After three local banks turned down condo owners’ loan requests, the city of Minneapolis is stepping in to help residents finance the costs to repair water damage.
This is the first time the city will use a finance tool that requires the creation of a Housing Improvement District and the sale of taxable general obligations bonds to finance repairs.
All of the costs of issuing and retiring the bonds will be paid by members of the Calhoun Place Condominiums Homeowners Association as part of their property tax payment, much like a special assessment is now paid.
“This is not a win,” said Council Member Lisa Goodman, who chairs the Community Development Committee and has stressed that this process is expensive for the homeowners but is available when no other financing can be found.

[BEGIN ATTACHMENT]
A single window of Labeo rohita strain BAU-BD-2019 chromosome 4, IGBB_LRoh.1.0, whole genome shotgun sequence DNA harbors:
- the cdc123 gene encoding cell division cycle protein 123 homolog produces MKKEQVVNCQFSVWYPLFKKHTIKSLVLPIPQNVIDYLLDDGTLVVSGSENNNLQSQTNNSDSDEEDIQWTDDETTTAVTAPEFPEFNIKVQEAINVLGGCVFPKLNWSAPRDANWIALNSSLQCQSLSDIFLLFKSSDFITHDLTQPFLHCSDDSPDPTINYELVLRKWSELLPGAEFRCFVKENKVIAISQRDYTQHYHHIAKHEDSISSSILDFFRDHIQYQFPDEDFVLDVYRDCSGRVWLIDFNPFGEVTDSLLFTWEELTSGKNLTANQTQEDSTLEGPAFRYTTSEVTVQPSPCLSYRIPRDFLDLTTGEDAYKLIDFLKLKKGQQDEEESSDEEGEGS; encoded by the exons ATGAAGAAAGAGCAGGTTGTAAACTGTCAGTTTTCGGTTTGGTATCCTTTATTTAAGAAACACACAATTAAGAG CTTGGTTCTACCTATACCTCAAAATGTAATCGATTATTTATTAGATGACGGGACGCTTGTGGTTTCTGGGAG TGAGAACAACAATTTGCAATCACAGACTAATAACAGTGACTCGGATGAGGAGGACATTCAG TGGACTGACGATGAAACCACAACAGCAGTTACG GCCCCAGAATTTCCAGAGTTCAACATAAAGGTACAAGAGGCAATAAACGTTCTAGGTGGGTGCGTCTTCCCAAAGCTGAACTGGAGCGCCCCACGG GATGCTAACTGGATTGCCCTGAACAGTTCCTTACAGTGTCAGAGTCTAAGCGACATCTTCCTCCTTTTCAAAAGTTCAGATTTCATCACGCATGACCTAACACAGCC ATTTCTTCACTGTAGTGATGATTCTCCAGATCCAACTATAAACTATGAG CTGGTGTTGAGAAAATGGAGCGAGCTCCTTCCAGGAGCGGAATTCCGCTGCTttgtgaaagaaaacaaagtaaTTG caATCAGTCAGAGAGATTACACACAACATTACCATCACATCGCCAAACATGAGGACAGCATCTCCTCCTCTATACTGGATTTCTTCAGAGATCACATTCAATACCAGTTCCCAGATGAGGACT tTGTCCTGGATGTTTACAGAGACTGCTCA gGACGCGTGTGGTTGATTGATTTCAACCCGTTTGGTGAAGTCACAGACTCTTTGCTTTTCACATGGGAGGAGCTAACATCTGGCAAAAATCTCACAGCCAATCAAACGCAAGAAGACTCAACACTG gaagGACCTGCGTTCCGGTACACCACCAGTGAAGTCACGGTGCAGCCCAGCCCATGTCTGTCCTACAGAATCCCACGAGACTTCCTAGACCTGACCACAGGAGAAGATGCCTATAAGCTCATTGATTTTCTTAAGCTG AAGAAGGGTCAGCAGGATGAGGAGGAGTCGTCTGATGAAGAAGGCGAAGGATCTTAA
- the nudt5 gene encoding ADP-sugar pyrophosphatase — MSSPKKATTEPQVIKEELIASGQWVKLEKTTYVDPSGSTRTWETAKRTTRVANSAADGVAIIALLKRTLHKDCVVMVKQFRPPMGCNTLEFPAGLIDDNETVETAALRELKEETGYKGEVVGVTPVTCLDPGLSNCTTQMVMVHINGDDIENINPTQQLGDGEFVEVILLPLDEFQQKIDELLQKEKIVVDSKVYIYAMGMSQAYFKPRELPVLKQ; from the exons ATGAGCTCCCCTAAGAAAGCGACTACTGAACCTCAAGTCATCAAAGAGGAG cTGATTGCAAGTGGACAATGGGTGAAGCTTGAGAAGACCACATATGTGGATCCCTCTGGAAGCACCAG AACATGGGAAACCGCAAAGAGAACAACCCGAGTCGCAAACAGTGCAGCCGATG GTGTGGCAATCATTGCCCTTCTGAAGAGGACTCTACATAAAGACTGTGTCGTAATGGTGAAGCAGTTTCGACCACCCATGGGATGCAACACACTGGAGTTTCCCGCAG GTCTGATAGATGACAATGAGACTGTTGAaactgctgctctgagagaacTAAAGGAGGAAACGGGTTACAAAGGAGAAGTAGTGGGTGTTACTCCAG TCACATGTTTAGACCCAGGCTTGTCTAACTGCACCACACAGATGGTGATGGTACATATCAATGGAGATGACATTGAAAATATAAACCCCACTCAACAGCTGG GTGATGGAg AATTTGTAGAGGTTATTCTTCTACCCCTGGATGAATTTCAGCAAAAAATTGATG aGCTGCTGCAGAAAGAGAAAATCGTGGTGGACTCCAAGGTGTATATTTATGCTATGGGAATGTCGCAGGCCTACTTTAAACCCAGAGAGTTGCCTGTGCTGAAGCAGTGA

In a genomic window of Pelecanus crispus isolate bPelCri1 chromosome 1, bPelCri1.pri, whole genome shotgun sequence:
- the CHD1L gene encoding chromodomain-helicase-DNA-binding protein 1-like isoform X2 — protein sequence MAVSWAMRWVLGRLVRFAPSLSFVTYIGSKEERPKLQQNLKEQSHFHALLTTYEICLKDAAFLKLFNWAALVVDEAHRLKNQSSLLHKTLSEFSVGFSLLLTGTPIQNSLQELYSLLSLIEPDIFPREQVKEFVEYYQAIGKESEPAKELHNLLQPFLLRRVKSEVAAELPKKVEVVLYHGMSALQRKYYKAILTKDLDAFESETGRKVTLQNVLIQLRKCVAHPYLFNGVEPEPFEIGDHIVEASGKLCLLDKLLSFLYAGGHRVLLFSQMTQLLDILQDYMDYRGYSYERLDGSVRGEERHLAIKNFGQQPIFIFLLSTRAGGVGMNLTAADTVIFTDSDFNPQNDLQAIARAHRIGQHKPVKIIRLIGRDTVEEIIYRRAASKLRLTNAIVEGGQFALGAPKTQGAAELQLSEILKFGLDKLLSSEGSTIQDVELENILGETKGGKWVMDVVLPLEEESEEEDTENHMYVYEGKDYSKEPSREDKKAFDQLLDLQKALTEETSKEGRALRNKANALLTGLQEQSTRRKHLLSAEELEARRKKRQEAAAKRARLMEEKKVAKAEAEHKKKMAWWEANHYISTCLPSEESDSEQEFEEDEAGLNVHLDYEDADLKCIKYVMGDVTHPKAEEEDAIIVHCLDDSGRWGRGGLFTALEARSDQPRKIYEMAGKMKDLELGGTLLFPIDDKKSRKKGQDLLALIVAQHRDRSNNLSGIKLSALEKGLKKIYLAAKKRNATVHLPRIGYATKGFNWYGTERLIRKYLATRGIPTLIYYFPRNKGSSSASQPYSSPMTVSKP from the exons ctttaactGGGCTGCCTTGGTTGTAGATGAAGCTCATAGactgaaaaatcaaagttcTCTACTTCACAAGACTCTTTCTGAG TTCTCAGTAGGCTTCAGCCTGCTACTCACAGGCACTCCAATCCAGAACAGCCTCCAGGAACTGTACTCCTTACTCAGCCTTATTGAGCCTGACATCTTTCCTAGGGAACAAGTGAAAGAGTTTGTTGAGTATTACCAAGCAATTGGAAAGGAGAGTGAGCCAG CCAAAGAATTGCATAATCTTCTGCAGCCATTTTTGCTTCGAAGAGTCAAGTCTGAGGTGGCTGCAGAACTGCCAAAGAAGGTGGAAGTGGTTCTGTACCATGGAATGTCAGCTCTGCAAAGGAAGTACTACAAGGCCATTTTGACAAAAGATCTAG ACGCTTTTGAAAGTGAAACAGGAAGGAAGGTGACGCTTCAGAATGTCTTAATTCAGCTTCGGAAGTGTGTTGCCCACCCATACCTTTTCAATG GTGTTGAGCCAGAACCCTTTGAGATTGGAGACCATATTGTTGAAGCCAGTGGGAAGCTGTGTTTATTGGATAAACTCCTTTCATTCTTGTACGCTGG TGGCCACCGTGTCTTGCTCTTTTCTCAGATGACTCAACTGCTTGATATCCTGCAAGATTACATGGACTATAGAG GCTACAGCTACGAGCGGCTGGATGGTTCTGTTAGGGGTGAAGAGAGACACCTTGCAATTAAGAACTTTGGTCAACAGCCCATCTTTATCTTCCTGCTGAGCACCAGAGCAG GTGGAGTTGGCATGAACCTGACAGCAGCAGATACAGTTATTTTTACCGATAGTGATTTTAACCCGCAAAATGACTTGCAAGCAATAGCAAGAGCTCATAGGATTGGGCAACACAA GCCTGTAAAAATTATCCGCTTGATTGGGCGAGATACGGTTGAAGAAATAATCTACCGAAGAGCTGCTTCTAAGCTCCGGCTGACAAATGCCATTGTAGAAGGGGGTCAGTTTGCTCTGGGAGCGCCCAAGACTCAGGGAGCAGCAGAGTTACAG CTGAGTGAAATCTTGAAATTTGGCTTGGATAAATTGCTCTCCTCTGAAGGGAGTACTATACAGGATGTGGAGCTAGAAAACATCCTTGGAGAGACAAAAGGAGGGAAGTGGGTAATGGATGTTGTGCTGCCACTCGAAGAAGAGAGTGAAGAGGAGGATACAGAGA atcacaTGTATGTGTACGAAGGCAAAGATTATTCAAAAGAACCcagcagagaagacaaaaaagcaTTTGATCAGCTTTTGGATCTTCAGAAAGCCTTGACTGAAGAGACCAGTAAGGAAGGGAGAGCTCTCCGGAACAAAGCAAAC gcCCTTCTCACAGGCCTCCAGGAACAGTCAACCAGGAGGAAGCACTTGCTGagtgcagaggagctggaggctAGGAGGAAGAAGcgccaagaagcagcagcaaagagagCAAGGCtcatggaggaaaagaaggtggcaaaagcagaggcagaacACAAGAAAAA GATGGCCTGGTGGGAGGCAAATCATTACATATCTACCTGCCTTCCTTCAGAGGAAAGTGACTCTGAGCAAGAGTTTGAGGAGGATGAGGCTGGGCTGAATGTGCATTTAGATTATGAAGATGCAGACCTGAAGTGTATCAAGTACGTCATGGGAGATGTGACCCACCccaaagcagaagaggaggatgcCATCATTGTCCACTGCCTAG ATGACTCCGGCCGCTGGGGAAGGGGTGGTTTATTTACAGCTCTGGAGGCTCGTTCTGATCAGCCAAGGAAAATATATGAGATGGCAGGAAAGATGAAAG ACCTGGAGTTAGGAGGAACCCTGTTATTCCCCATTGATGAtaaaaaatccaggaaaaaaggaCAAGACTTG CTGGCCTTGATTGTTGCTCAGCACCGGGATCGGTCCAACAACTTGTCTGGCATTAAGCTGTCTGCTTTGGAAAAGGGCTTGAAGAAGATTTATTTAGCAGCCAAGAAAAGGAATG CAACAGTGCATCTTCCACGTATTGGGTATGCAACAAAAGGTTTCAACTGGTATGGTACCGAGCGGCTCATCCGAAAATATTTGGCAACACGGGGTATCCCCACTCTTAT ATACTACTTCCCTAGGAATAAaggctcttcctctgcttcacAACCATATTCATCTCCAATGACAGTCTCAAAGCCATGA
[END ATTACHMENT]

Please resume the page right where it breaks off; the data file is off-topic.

“What this does is stabilize a whole lot of homes,” she said.
Calhoun Place was built as an apartment building in 1987 with an exterior foam insulation system that was covered with synthetic stucco.
The foam insulation was sealed with caulk, which has resulted in moisture penetrating the façade and interior walls.
“Water infiltration is definitely an issue,” Brian Pellowski of the Homeowners Association told committee members.
To repair the damage, the entire outer surface of the building must be removed and replaced. All windows, balcony doors and door thresholds must also be removed and replaced.
The estimated cost of the work is $2.3 million. The homeowners association will pay $310,000 from its reserve funds, reducing the amount needed from the bond sale to $2 million.
About 20 percent of the 107 homeowners have indicated that they will prepay their share of the repairs and avoid the assessment being added to their property tax.
“This project keeps the property tax base in the city protected,” said Council Member Betsy Hodges, who represents the residents of Calhoun Place.
The Committee approved establishment of a Housing Improvement Area. The residents will now move ahead to acquire a $2 million construction loan, which will ultimately be paid off when bonds are issued following construction.